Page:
Clean DV Bluescreen/Greenscreen Composites

Solving the problem of DV's 4:1:1 sampling

Posted Sept 26, 2000 by Earl R. Thurston

MiniDV and its 25 Mbps variations (DVCAM, DVCPro) are notoriously poor performers when it comes to bluescreen and greenscreen compositing (i.e. chroma key.) The difficulties stem from the NTSC 4:1:1 digital sampling format — for every four luminance samples, there is only one sample for each of the two colour difference channels. This can be seen in the figures below.

DV 4:1:1 Sampling

Y (luminance)
one sample per pixel
U (colour difference B-Y)
one sample per four pixels
V (colour difference R-Y)
one sample per four pixels

Note the grayscale images on the right which depict the three channels. The luminance channel (Y) at top is a sharp representation of the final image. The two colour difference channels (U and V) are of much lower resolution, made up of 4-pixel-wide horizontal blocks.

Generally speaking, 4:1:1 sampling is fine for ordinary images. The human eye perceives detail mainly through differences in brightness, so the lack of resolution in the colour channels has little adverse effect.

But in the case of bluescreen/greenscreen compositing, differences in colour are fundamental to the matting process. A clear distinction between the background colour and foreground subject is required to generate a clean matte edge.

Most compositing software, even high-end packages such as Ultimatte and Primatte, stumble over the blockiness of 4:1:1 sampling. DV composites typically exhibit an objectionable edge around the matted foreground element. (See figures below.)

Typical DV Composite "Blocky" Matte Edge

Dealing with this has become an on-going challenge for many people. Solutions have ranged from applying a matte choker to hide the rough edges (at the expense of fine edge detail) to simply giving up and using more expensive (4:2:2 or BetaSP) equipment.

The best research I've seen on the topic is presented by Philip Williams at www.philipwilliams.com/greenscreen.aspx. In his tests, he discovered that re-digitizing the DV footage through an analogue connection resulted in a cleaner composite. (Though, slightly at the expense of overall image quality.)

The analogue signal, being a wave, effectively acted like an anti-aliasing filter, smoothing out the blockiness of the colour difference channels. Even though no colour resolution was added, it appeared to be enough to help Boris FX generate a cleaner key. This led me to conduct some tests which led to the solution described below.

Ultimately, the 4-pixel-wide blocks in the colour difference channels (U and V) need to be blurred. Good compositing software – those that support transparency and soft edges – will tolerate the low resolution colour channels, just not the hard-edge, blocky digitization of 4:1:1 sampling. The results of my test on a still image are shown below, using Premiere, Photoshop and the Primatte Keyer from Photron USA, Inc (Sold through Red Giant Software.)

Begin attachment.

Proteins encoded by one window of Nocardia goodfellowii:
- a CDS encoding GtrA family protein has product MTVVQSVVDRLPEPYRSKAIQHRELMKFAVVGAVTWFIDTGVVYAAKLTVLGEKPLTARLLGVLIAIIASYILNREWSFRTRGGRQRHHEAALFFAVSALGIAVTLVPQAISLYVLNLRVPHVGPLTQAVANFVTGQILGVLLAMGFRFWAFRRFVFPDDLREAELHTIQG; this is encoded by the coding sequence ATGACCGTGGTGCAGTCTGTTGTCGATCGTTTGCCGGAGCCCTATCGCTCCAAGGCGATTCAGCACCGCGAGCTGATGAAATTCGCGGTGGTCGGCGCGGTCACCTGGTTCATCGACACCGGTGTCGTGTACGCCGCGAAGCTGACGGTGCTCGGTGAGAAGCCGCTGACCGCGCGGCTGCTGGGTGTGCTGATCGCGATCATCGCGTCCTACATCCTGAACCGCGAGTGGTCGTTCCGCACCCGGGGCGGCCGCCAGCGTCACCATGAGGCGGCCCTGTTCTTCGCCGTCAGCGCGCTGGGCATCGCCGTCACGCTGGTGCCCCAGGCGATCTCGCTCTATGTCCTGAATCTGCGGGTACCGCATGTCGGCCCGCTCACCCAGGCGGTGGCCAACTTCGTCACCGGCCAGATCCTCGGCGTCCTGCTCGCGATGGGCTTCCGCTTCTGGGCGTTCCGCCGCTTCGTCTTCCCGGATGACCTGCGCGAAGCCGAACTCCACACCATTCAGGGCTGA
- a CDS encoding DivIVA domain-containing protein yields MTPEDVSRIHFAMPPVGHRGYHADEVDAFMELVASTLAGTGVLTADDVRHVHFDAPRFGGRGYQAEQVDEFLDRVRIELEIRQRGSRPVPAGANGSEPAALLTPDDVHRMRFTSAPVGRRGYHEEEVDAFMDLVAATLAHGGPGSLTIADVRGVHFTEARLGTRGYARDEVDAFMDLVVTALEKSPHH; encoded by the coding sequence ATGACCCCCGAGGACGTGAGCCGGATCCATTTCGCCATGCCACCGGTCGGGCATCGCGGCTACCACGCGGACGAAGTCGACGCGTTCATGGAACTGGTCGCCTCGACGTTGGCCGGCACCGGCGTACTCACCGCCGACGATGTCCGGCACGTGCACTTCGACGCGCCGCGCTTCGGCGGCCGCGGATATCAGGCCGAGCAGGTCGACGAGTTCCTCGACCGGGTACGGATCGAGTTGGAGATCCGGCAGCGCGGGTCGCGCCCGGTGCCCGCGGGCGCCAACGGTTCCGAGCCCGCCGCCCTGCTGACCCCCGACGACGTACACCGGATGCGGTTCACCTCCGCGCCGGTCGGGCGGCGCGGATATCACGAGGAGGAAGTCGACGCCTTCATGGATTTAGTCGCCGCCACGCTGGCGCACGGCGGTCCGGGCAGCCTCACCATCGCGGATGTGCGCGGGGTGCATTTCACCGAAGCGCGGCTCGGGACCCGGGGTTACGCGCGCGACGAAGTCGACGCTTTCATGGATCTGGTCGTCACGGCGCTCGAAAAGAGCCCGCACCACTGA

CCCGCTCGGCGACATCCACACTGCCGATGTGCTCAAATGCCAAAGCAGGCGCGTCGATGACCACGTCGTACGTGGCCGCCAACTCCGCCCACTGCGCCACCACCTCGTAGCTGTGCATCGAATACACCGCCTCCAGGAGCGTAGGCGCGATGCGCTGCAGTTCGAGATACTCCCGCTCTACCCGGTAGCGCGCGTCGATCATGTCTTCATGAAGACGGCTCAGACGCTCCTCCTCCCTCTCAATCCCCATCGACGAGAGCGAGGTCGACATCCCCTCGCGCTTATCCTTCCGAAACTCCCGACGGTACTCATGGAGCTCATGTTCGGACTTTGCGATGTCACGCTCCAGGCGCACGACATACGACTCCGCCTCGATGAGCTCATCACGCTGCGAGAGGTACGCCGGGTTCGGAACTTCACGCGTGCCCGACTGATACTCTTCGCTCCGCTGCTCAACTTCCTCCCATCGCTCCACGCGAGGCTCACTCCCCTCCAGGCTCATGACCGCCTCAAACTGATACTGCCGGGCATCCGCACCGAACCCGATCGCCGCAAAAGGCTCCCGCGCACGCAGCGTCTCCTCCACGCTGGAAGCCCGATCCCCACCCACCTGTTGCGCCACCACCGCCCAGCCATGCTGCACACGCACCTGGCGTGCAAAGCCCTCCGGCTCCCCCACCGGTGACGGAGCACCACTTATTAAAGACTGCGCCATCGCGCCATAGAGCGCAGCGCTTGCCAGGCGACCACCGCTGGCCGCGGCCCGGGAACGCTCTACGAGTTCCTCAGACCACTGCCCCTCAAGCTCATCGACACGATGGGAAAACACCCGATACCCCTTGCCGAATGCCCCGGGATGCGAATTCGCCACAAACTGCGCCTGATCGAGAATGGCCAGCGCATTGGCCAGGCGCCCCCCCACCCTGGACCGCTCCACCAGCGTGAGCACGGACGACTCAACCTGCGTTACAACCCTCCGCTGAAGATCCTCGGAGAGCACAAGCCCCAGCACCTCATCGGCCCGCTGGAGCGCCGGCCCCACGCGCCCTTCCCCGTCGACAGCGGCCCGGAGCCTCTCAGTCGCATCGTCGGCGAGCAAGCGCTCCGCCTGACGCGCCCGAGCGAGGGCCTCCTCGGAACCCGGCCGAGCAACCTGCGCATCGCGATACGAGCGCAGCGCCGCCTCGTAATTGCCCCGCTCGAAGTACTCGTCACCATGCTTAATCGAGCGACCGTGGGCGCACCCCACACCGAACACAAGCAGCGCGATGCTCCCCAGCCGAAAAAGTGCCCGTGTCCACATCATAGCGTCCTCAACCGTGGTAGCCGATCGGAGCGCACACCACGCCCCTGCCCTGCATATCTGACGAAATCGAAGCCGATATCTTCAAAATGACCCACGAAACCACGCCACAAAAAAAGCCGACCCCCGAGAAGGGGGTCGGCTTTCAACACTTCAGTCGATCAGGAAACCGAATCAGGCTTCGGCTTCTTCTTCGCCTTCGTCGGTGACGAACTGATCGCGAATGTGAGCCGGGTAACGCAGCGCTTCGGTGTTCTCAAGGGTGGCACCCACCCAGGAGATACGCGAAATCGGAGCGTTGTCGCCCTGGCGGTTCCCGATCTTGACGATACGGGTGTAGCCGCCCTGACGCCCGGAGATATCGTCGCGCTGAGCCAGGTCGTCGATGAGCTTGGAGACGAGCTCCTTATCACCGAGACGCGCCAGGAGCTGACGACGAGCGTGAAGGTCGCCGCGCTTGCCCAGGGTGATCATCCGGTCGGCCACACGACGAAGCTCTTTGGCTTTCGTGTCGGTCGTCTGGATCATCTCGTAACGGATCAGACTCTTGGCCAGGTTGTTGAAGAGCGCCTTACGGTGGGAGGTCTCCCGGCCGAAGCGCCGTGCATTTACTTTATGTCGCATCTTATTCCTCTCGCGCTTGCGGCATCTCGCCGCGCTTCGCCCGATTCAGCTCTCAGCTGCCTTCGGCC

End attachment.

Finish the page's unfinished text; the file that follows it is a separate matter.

DV Artifacts Smoothed

Y (intact)
U after four-pixel horizontal blur
V after four-pixel horizontal blur
Cleaner Composite No Blockiness

Premiere/Photoshop Method

Admittedly, this technique is a bit labour-intensive, but it was my only option for conducting the test at the time. However, it does demonstrate the power of using these two programs in tandem when no other solution is handy.

The natural choice would be to use a plug-in to process the video clips. So, I hunted for a package that could handle the task...

Easier, Plug-In Method

Synthetic Aperture makes a plug-in package called Video Finesse. One of the filters, SA Gaussian Blur, allows you to apply a blur (horizontal, vertical or both) to just the chrominance channel. A horizontal-only blur with a radius of 2 to 4 would likely be appropriate. (Naturally, this filter would be applied before any compositing steps.)

I don't have a licensed copy of this package to conduct a test but will post results if the situation changes.

Conclusion

As many people have pointed out, the easiest solution is simply to use a better video format that doesn't exhibit these problems. But in reality, most people using MiniDV are doing so because they can't afford anything else. Generally they have more time than money, and are willing to spend the extra effort to overcome technical (and financial) hurdles. This solution has been presented for those resourceful individuals.

If you give it a try, please let me know of your results. I'd be interested to hear of any successes or problems you encounter. I can also post (or link to) any information you wish to share. E-mail me here.